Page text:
> So right now you're just using some memdev for testing.
> I assume that the memory region we will provide to the guest will be a
> simple memory mapped raw file. Dirty tracking (using the kvm slot) will
> be used to detect which blocks actually changed and have to be flushed
> to disk.
Not really, we will perform fsync on raw file. As this file is created
on regular storage and not nvdimm, so host page cache radix tree would have
the dirty pages information which will be used for fsync.
Ah right. That makes things a lot easier!
> Will this raw file already have the "disk information header" (no idea
> how that stuff is called) encoded? Are there any plans/possible ways to
> a) automatically create the headers? (if that's even possible)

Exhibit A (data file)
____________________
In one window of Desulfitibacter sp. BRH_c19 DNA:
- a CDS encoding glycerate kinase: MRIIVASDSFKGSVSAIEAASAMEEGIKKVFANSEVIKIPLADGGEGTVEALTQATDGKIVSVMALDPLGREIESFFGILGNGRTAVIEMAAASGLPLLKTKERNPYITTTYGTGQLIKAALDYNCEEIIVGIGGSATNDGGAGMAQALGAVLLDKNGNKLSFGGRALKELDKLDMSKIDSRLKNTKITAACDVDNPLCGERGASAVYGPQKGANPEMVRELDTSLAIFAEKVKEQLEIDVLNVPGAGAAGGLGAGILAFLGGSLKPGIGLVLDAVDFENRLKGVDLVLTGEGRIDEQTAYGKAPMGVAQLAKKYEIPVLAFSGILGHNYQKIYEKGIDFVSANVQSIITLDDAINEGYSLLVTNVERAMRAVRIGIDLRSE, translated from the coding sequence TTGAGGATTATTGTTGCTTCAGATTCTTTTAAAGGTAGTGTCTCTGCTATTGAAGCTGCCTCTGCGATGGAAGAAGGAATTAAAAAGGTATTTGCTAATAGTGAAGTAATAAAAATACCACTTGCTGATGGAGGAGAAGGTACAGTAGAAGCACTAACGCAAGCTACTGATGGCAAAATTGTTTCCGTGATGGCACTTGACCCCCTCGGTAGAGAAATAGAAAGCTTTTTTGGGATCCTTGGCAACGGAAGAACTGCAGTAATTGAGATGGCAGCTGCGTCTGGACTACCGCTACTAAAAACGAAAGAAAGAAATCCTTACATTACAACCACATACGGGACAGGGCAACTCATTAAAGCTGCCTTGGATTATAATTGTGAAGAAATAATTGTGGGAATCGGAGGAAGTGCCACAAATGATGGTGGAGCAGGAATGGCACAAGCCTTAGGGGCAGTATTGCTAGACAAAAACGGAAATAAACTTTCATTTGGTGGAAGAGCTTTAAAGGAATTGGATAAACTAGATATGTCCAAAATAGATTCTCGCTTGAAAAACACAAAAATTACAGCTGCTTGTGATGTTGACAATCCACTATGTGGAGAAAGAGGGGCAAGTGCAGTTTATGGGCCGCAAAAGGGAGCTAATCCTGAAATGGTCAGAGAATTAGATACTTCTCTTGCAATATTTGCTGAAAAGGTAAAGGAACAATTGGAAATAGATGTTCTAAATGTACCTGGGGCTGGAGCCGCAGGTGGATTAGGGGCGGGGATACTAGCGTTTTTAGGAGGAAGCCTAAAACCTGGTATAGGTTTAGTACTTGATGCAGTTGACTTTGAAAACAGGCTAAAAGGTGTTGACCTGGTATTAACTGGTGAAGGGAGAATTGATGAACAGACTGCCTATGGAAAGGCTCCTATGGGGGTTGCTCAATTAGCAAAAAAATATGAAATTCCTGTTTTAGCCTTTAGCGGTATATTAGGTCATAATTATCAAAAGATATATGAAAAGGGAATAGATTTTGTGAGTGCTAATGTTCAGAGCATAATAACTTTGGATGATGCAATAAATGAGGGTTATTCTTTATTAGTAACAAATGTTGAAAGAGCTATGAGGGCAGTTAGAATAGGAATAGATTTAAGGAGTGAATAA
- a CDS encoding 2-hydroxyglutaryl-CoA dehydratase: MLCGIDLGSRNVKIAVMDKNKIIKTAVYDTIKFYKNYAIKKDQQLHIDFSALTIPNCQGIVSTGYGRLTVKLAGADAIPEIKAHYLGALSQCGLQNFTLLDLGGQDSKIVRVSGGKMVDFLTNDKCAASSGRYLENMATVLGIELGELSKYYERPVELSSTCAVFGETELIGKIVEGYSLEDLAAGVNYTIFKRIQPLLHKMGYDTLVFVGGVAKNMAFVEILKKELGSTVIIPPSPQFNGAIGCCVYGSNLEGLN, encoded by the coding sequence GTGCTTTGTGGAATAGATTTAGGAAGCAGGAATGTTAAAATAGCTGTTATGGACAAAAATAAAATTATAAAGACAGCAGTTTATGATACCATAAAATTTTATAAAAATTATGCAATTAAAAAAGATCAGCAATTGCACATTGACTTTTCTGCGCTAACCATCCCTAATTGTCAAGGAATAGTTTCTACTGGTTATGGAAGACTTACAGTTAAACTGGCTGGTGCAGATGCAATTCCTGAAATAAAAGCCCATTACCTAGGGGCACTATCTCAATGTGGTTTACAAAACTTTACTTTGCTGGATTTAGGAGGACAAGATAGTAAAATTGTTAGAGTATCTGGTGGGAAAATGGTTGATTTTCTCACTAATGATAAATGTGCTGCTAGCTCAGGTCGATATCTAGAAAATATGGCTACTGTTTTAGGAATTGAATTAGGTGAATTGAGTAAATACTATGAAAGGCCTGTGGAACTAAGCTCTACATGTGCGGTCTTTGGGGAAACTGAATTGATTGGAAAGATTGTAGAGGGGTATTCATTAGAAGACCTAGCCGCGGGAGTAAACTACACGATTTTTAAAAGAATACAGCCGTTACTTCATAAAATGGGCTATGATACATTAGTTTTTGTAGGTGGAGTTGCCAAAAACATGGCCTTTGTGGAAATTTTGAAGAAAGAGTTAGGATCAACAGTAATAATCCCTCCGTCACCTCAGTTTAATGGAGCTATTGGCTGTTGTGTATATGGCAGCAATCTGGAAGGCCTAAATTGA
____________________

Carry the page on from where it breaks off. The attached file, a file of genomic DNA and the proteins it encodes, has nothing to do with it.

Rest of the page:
Its raw. Right now we are just supporting raw format.
As this is direct mapping of memory into guest address space, I don't
think we can have an abstraction of headers for block specific features.
Or may be we can get opinion of others(Qemu block people) it is at all possible?
> b) support anything but raw files?
> Please note that under x86, a KVM memory slot still has a (in my
> opinion) fairly big overhead depending on the size of the slot (rmap,
> page_track). We might have to optimize that.
I have not tried/observed this. Right now I just used single memory slot and cold add
few MB's of memory in Qemu. Can you please provide more details on this?
You can have a look at kvm_arch_create_memslot() in arch/x86/kvm/x86.c.
"npages" is used to allocate certain arrays (rmap for shadow page
tables). Also kvm_page_track_create_memslot() allocates data for page_track.
Having a big disk involves a lot of memory overhead due to the big kvm
memory slot. This is already the case for NVDIMMs as of now.
Other architectures (e.g. s390x) don't have this "problem". They don't
allocate any such data depending on the size of a memory slot.
This is certainly something to work on in the future.
David / dhildenb